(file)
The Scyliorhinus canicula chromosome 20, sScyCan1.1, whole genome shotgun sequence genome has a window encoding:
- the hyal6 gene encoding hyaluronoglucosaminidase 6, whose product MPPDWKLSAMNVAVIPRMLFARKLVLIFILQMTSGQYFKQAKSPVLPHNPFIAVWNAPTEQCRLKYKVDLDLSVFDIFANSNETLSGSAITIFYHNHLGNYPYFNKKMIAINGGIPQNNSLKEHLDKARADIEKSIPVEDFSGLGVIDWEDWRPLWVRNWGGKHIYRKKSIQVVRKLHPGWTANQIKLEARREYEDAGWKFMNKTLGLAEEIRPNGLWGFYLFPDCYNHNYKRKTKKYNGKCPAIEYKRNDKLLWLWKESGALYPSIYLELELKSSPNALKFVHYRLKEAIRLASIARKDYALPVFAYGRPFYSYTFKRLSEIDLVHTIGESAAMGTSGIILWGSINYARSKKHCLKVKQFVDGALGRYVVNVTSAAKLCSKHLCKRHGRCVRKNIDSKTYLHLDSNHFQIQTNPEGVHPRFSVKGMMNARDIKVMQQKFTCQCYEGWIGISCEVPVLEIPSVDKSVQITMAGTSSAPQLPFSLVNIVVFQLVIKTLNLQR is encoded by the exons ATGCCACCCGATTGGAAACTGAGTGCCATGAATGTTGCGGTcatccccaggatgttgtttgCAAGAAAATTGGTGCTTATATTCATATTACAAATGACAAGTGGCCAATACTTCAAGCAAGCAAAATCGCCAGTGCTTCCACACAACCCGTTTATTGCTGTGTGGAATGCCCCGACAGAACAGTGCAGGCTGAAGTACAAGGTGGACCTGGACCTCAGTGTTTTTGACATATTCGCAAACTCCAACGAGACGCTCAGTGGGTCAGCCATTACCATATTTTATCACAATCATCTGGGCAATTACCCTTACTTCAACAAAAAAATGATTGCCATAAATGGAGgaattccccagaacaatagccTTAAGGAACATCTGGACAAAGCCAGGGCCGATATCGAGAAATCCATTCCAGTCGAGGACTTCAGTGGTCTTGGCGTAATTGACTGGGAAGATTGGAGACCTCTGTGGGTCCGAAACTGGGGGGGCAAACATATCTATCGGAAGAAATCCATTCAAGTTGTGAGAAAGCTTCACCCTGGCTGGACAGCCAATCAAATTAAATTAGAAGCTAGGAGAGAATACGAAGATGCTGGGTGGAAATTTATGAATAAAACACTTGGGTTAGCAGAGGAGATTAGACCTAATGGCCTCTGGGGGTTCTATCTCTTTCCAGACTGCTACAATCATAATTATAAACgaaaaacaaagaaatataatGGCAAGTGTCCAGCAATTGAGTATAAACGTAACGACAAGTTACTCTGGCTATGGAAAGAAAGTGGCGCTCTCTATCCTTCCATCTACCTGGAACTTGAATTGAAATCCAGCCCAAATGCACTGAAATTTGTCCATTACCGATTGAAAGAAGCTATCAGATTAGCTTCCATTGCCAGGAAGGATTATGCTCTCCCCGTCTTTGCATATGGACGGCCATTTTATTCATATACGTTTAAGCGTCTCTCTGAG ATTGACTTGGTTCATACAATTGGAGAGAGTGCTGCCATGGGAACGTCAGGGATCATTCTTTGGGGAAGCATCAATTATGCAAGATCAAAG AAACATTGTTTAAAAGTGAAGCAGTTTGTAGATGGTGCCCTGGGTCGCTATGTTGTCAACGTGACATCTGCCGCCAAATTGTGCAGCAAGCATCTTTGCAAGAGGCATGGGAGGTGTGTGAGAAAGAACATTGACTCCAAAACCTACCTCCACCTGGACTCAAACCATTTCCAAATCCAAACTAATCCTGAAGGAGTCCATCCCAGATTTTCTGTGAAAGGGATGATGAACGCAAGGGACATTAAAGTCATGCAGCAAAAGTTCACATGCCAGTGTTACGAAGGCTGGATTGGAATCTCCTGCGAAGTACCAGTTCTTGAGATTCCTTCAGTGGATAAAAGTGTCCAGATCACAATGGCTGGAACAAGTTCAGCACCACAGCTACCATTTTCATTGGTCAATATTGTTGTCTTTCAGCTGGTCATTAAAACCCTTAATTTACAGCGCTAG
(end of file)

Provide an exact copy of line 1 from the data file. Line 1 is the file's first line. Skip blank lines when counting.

The Scyliorhinus canicula chromosome 20, sScyCan1.1, whole genome shotgun sequence genome has a window encoding: